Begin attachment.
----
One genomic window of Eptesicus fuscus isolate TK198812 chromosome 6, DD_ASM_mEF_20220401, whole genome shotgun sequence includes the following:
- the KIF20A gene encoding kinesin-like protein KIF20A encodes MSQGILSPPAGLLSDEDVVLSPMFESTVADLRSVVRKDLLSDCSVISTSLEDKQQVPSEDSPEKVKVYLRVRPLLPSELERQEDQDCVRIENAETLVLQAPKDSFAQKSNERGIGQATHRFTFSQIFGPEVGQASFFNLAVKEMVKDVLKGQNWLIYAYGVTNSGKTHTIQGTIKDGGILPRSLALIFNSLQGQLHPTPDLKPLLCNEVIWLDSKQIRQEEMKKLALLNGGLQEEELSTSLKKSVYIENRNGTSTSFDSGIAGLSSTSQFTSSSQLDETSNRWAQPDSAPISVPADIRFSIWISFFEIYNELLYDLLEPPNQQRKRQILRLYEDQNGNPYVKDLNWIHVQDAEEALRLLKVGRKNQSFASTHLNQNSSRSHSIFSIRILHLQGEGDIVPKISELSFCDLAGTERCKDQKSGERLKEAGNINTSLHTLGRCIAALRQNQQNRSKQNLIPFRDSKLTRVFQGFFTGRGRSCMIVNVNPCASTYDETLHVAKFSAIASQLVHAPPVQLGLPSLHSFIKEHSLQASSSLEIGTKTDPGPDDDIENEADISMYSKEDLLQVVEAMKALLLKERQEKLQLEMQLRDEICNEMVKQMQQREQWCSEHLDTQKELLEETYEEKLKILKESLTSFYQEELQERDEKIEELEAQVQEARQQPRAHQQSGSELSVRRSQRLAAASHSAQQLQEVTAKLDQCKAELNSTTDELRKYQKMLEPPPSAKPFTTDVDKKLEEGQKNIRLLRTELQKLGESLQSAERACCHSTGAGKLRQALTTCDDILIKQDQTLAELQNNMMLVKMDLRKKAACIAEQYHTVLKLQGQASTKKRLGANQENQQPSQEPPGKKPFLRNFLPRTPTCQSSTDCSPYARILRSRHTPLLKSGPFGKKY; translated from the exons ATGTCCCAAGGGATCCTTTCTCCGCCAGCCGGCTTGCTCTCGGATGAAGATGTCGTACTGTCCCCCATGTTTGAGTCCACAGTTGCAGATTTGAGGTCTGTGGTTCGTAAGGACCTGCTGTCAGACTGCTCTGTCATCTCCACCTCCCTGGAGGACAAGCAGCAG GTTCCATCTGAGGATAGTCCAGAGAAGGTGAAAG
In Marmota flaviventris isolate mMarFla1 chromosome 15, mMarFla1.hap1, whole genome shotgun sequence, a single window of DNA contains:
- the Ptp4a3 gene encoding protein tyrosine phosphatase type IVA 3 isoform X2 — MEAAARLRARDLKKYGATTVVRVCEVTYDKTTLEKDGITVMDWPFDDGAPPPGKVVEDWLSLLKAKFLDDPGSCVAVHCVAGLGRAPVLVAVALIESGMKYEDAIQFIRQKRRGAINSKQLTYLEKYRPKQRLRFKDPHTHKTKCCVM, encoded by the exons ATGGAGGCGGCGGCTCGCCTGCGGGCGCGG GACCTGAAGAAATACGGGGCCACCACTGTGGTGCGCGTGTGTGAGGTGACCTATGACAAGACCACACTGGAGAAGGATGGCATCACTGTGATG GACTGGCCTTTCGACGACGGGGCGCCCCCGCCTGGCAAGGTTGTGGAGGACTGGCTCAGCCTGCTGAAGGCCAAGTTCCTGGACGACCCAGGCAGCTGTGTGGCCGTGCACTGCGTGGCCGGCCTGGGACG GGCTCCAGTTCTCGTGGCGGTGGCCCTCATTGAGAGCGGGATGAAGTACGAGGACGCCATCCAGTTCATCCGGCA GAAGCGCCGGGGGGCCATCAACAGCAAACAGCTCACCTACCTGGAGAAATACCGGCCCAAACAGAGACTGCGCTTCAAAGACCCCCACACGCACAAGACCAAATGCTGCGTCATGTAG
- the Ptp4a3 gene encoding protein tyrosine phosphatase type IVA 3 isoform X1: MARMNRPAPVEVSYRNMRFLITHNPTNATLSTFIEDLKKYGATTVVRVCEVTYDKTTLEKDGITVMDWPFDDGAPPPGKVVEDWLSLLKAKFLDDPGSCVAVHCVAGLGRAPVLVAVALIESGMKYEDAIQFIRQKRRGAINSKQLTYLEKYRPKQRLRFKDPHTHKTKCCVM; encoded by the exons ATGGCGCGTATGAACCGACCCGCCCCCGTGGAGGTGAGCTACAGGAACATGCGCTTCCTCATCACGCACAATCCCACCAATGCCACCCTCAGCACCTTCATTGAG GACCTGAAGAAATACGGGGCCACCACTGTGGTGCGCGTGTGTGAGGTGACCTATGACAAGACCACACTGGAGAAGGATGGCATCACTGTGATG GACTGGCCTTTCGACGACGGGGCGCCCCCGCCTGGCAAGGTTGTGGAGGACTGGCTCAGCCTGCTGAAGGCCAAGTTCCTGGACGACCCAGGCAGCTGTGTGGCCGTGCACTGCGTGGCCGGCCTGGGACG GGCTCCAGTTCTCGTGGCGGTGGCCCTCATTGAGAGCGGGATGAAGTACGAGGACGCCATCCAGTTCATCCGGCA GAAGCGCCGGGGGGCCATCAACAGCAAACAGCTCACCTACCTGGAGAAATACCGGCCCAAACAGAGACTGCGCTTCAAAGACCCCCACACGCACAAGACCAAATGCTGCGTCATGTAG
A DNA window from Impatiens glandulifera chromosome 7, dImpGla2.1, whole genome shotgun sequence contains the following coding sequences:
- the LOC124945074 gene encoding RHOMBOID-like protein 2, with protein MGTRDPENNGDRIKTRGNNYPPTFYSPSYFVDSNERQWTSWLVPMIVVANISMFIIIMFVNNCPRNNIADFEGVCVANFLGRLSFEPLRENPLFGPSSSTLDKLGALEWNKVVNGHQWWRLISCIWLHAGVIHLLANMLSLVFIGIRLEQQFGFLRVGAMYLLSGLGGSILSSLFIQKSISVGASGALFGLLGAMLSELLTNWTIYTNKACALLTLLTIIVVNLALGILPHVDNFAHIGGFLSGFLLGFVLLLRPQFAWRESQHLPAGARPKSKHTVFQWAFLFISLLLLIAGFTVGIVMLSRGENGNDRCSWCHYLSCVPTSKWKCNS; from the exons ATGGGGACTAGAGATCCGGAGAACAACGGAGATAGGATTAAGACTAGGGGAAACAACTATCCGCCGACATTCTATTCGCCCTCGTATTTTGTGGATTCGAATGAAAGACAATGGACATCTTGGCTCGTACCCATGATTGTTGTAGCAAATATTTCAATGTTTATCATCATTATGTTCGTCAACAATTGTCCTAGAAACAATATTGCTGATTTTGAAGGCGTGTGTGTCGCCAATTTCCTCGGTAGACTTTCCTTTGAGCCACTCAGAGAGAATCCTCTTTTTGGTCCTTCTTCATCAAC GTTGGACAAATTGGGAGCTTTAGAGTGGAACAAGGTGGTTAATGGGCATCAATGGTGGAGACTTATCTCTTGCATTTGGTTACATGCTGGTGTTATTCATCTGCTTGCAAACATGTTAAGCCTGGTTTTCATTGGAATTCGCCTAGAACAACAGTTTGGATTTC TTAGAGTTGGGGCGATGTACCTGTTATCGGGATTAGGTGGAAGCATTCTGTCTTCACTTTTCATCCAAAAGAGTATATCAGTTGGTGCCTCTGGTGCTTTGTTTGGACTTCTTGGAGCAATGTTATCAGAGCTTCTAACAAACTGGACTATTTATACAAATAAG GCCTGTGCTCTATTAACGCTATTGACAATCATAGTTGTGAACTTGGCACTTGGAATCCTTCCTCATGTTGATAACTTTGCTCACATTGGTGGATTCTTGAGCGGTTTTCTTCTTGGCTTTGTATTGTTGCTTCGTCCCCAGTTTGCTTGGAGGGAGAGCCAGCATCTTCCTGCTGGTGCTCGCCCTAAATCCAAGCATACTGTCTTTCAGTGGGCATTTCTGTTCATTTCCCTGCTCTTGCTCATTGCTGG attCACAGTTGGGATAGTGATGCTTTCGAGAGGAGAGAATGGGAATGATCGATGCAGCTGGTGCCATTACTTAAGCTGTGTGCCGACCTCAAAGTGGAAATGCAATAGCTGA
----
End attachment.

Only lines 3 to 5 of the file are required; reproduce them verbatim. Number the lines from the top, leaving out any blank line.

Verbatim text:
In Marmota flaviventris isolate mMarFla1 chromosome 15, mMarFla1.hap1, whole genome shotgun sequence, a single window of DNA contains:
- the Ptp4a3 gene encoding protein tyrosine phosphatase type IVA 3 isoform X2 — MEAAARLRARDLKKYGATTVVRVCEVTYDKTTLEKDGITVMDWPFDDGAPPPGKVVEDWLSLLKAKFLDDPGSCVAVHCVAGLGRAPVLVAVALIESGMKYEDAIQFIRQKRRGAINSKQLTYLEKYRPKQRLRFKDPHTHKTKCCVM, encoded by the exons ATGGAGGCGGCGGCTCGCCTGCGGGCGCGG GACCTGAAGAAATACGGGGCCACCACTGTGGTGCGCGTGTGTGAGGTGACCTATGACAAGACCACACTGGAGAAGGATGGCATCACTGTGATG GACTGGCCTTTCGACGACGGGGCGCCCCCGCCTGGCAAGGTTGTGGAGGACTGGCTCAGCCTGCTGAAGGCCAAGTTCCTGGACGACCCAGGCAGCTGTGTGGCCGTGCACTGCGTGGCCGGCCTGGGACG GGCTCCAGTTCTCGTGGCGGTGGCCCTCATTGAGAGCGGGATGAAGTACGAGGACGCCATCCAGTTCATCCGGCA GAAGCGCCGGGGGGCCATCAACAGCAAACAGCTCACCTACCTGGAGAAATACCGGCCCAAACAGAGACTGCGCTTCAAAGACCCCCACACGCACAAGACCAAATGCTGCGTCATGTAG
- the Ptp4a3 gene encoding protein tyrosine phosphatase type IVA 3 isoform X1: MARMNRPAPVEVSYRNMRFLITHNPTNATLSTFIEDLKKYGATTVVRVCEVTYDKTTLEKDGITVMDWPFDDGAPPPGKVVEDWLSLLKAKFLDDPGSCVAVHCVAGLGRAPVLVAVALIESGMKYEDAIQFIRQKRRGAINSKQLTYLEKYRPKQRLRFKDPHTHKTKCCVM; encoded by the exons ATGGCGCGTATGAACCGACCCGCCCCCGTGGAGGTGAGCTACAGGAACATGCGCTTCCTCATCACGCACAATCCCACCAATGCCACCCTCAGCACCTTCATTGAG GACCTGAAGAAATACGGGGCCACCACTGTGGTGCGCGTGTGTGAGGTGACCTATGACAAGACCACACTGGAGAAGGATGGCATCACTGTGATG GACTGGCCTTTCGACGACGGGGCGCCCCCGCCTGGCAAGGTTGTGGAGGACTGGCTCAGCCTGCTGAAGGCCAAGTTCCTGGACGACCCAGGCAGCTGTGTGGCCGTGCACTGCGTGGCCGGCCTGGGACG GGCTCCAGTTCTCGTGGCGGTGGCCCTCATTGAGAGCGGGATGAAGTACGAGGACGCCATCCAGTTCATCCGGCA GAAGCGCCGGGGGGCCATCAACAGCAAACAGCTCACCTACCTGGAGAAATACCGGCCCAAACAGAGACTGCGCTTCAAAGACCCCCACACGCACAAGACCAAATGCTGCGTCATGTAG